Apple iPhone 5se to feature “evolutionary” specs, no hardware innovation
KGI Securities analyst Ming-Chi Kuo has a mixed record with iPhone news and information, having predicted some things right but gotten some things wrong here and there. The analyst is back with some news regarding the 4-inch iPhone we’ve all been hearing about.
It’s been called the iPhone 6c, iPhone 7c, iPhone 5e, and, at the latest, iPhone 5se, but the 4-inch iPhone is on the way. Kuo says that the new iPhone 5se will feature a 12MP camera (found on the current iPhone 6s), the 2.5D glass that matches the current iPhone, but will feature an A8 processor chip instead of the latest A9 chip. With this said, the 4-inch screen size hails back to 2012, when Apple introduced the 4-inch display in the iPhone 5 (which was a break from the 3.5-inch screen of the iPhone 4 and iPhone 4s, in particular).
The iPhone 5se will introduce “no hardware innovation,” Kuo says, which means that you get the screen size you want (if you desire a smaller screen size) but the 4-inch iPhone won’t see the same top specs that Apple places into the iPhone 6s. If you crave the best display, you won’t see a 1080p screen here like you’ll get in the iPhone 6s Plus or the 750p display of the iPhone 6s. And, apart from the iPhone 6s, the specs will hardly square with what Apple’s got planned for the iPhone 7, so you won’t get the best of the Apple experience in this device.
I’m not sure this is a good tradeoff. I mean, some individuals crave smaller sizes, but it’s not necessarily a fair trade to give up cutting-edge specs or the high-end Apple experience for a device that features last year’s processor and performance because it has the right screen size. Apple is demanding that users get an iPhone 5se for the screen size alone, but tying it with the “iPhone 5” label is even more troubling. Why would most consumers want an iPhone 5se when they can purchase an iPhone 7?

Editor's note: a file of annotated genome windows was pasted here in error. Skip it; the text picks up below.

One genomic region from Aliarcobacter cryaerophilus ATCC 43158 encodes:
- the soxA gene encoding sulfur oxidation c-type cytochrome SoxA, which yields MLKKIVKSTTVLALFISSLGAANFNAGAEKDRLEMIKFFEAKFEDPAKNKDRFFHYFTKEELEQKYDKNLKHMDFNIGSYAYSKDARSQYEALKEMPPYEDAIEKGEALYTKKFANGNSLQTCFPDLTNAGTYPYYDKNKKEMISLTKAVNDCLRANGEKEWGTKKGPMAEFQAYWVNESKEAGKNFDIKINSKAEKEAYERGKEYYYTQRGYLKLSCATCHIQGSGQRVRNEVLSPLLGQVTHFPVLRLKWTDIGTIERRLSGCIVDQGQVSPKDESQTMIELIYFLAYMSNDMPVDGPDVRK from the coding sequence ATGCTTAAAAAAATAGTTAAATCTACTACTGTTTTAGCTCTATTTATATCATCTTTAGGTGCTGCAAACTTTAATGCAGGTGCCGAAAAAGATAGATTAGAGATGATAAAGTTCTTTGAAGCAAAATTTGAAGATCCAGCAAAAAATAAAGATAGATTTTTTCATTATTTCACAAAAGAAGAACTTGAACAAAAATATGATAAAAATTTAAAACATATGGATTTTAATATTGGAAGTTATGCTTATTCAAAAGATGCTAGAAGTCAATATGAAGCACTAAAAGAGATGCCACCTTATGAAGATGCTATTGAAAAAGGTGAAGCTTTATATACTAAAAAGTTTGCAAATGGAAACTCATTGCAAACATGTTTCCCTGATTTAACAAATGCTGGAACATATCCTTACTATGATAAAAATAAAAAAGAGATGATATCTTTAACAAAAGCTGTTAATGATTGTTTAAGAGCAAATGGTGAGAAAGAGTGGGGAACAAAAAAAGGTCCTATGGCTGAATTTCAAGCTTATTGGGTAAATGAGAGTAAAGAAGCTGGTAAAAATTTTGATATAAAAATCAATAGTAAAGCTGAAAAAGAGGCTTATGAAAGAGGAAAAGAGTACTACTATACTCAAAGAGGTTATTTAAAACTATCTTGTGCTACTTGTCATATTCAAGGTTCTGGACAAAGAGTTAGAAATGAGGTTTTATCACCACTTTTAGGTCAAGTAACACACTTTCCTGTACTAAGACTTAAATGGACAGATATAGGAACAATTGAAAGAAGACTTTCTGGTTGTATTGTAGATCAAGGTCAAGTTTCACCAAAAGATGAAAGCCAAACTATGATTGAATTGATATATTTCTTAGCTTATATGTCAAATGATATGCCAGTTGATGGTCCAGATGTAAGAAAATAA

Ming-Chi Kuo said that the iPhone 5c, before its arrival, would sit in the price point of $350-$450. Unfortunately, however, when the iPhone 5c arrived, it was priced at around $549 — the same price as the previous year’s iPhone 5, which was a year old at the time. The iPhone 5c was made of polycarbonate plastic as opposed to its metal smartphones, but Apple priced it at the same as that of a year-old premium smartphone so as to capitalize profit while reducing the experience. As can be seen, the iPhone 5se won’t be cheap, and Apple will likely not price it below $500 — which makes it seem somewhat unjustified when there are 2015 mid-range phones that could very well outperform the iPhone 5se in other areas.
We’re waiting to see what the iPhone 5se brings to the table, but, if Kuo’s right (and he’s been more right than wrong in the past), the iPhone 5se won’t be the perfect-size, perfect-specs smartphone some are waiting for. Last but not least, Apple could always improve its battery life and charging times, but the lack of hardware innovation in the iPhone 5se makes these long-held wishes nothing short of dreaming.